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A House for Alice: From the Women’s Prize shortlisted author of Ordinary People

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A House for Alice is the acclaimed follow-up, for which she was again shortlisted for the Orwell Prize.

A House for Alice is a story told in lyrical prose of love, loss, and the loneliness of people struggling to find a home/a place where they belong. It was shortlisted for the Whitbread First Novel, the Guardian First Book, the Commonwealth Best First Book and the Times/South Bank Show Breakthrough awards, and longlisted for the International IMPAC Dublin Literary Award. I should mention, I was unaware that this story was a sequel ( of sorts ) to one of the author’s previous works. And Avril and Blake feature as the young in peril in the middle distance - with different outcomes despite their parents’ hopes. I love when I think I can predict what a character will think/do next and they surprise me with a thought or viewpoint that I didn’t expect from them.Diana Evans “Ordinary People” was Women’s Prize shortlisted in 2019 – it was a book where I had mixed feelings, largely due to my lack of identification with main characters who preferred Brixton to Box Hill and considered the death of Michael Jackson an epochal event, and I also struggled with the tell-not-show lengthy description of everyday life. I highly recommend this novel to everyone, as it offers a powerful and timely exploration of the human experience.

The story is set in 2017 and incorporates the real-life tragedy of the Grenfell Tower fire in West London in the narrative and explores socio-political themes and topics like immigration, culture and racism. This is a book about love, life, interconnectedness, marriage, childhood and so many more relationships. A House for Alice touches on so many themes: a dysfunctional family and family trauma, the challenges of marriage and its failure, racism, the refugee experience, the love for a child, failing a child, failing oneself, the view from old age.I loved Diana Evans' use of language in A House for Alice, her use of adjectives to communicate the complicated nature of feelings: "he’d thought it pretentious, earnest, western, sanctimonious, selfish, self-important, impractical, pseudo-buddhist and yogic, but now he could see her logic" (p. Cornelius Pitt, a man in his '90s, dies alone in a fire sparked by a cigarette left burning in an ashtray in his home the same night that 72 people die in a fire at Grenfell Tower apartments. Alice went quickly to her freezer, her city of ice, the chicken in reserve, the random renditions of rice (puddings, jollof).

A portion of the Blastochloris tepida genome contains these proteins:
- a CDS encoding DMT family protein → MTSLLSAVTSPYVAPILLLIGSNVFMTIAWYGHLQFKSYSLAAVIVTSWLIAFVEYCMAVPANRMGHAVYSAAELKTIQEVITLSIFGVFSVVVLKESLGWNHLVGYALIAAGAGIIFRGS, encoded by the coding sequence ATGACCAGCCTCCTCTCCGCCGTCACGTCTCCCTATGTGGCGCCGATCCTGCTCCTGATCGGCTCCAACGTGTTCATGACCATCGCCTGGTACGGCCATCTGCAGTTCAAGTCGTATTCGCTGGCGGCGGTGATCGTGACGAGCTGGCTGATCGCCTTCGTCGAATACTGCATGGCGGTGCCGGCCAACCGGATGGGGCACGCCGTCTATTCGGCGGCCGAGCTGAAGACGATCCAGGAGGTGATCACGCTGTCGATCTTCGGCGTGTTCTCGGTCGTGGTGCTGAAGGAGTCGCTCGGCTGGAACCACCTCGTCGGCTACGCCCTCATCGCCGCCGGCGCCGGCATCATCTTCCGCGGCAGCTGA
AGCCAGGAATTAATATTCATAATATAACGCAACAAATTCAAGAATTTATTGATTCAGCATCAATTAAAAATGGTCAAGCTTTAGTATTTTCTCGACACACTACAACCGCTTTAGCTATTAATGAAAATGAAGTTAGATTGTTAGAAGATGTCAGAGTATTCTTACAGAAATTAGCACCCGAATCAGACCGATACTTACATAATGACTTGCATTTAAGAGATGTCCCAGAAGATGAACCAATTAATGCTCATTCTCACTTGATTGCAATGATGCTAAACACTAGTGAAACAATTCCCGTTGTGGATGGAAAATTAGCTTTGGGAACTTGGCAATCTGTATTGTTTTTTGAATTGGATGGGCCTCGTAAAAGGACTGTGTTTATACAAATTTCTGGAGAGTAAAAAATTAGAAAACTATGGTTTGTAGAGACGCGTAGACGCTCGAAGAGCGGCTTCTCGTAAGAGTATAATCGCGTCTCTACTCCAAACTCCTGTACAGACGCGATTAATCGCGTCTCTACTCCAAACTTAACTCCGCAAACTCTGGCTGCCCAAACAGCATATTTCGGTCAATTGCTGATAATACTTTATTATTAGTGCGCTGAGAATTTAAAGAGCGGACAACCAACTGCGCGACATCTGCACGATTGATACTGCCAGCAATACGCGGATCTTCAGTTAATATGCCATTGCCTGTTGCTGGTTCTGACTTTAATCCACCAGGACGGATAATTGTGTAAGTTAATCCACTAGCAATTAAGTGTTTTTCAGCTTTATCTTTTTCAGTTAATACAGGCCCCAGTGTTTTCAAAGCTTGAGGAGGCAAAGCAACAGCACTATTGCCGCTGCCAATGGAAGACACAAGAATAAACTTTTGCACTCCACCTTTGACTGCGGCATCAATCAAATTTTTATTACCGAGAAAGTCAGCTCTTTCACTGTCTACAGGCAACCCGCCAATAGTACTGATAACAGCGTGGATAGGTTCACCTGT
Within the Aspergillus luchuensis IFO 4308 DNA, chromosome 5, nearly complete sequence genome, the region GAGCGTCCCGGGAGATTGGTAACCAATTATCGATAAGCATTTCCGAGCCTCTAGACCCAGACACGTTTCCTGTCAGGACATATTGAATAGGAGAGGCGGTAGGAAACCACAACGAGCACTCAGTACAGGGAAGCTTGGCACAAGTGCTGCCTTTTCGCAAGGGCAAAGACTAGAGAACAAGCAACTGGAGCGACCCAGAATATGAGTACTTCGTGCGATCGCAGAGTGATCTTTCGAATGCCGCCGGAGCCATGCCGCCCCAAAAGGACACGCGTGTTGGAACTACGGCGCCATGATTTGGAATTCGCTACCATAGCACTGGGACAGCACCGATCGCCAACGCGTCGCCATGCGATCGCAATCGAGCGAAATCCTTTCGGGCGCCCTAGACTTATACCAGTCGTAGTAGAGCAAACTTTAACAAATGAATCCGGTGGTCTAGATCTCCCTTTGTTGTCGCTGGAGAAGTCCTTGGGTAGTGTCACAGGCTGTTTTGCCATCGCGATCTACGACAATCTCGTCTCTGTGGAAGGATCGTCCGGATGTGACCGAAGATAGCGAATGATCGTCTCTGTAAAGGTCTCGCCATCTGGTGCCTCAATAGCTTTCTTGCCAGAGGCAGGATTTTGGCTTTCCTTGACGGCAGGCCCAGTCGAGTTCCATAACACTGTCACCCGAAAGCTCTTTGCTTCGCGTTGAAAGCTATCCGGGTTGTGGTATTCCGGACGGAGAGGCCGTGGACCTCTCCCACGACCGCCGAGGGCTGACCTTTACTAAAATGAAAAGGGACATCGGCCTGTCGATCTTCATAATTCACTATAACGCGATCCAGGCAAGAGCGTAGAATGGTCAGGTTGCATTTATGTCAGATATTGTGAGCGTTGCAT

Yet he still wonders if he will ever know anyone the way he knew Melissa, and she in turn is nostalgic for their once safe haven. Each character here is richly and deeply drawn, with histories and personalities so fully realized that it’s a pleasure to get to know them…This is a novel that encourages us to stand in life’s burning doorways, and to think long before we walk away or walk through. Now that Cornelius has died, Alice is wondering if her time to leave England has arrived, despite her children’s disapproval.Sprawling but always engaging, the novel’s cast is filled with rounded individuals, their problems and options as Black, middle-class Londoners showcased at work and play and contemplation, with humor and empathy. Alice's longing for her homeland and her desire to spend her final years in Benin adds a poignant layer to the narrative.

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